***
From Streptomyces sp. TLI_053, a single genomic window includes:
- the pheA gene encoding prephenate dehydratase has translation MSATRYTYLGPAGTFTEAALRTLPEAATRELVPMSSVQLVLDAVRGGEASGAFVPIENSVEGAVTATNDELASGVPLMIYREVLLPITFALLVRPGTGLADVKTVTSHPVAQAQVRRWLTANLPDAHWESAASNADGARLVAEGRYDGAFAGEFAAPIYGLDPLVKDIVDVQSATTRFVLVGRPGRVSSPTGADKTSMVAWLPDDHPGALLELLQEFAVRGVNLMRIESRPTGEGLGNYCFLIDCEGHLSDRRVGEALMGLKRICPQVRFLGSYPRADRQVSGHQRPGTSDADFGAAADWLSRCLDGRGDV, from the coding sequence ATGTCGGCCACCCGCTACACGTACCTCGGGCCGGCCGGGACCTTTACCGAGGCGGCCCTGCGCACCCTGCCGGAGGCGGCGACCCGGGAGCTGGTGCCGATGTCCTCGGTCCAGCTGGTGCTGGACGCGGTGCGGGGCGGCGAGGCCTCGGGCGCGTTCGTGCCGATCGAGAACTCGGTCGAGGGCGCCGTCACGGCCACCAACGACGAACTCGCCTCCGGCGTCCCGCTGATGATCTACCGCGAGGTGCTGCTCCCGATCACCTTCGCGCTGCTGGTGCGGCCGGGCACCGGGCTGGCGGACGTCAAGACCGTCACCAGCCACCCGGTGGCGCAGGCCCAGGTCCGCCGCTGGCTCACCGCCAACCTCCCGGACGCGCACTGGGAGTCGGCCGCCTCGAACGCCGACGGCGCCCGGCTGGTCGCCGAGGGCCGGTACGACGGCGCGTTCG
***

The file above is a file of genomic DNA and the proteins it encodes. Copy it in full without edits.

From Streptomyces sp. TLI_053, a single genomic window includes:
- the pheA gene encoding prephenate dehydratase has translation MSATRYTYLGPAGTFTEAALRTLPEAATRELVPMSSVQLVLDAVRGGEASGAFVPIENSVEGAVTATNDELASGVPLMIYREVLLPITFALLVRPGTGLADVKTVTSHPVAQAQVRRWLTANLPDAHWESAASNADGARLVAEGRYDGAFAGEFAAPIYGLDPLVKDIVDVQSATTRFVLVGRPGRVSSPTGADKTSMVAWLPDDHPGALLELLQEFAVRGVNLMRIESRPTGEGLGNYCFLIDCEGHLSDRRVGEALMGLKRICPQVRFLGSYPRADRQVSGHQRPGTSDADFGAAADWLSRCLDGRGDV, from the coding sequence ATGTCGGCCACCCGCTACACGTACCTCGGGCCGGCCGGGACCTTTACCGAGGCGGCCCTGCGCACCCTGCCGGAGGCGGCGACCCGGGAGCTGGTGCCGATGTCCTCGGTCCAGCTGGTGCTGGACGCGGTGCGGGGCGGCGAGGCCTCGGGCGCGTTCGTGCCGATCGAGAACTCGGTCGAGGGCGCCGTCACGGCCACCAACGACGAACTCGCCTCCGGCGTCCCGCTGATGATCTACCGCGAGGTGCTGCTCCCGATCACCTTCGCGCTGCTGGTGCGGCCGGGCACCGGGCTGGCGGACGTCAAGACCGTCACCAGCCACCCGGTGGCGCAGGCCCAGGTCCGCCGCTGGCTCACCGCCAACCTCCCGGACGCGCACTGGGAGTCGGCCGCCTCGAACGCCGACGGCGCCCGGCTGGTCGCCGAGGGCCGGTACGACGGCGCGTTCG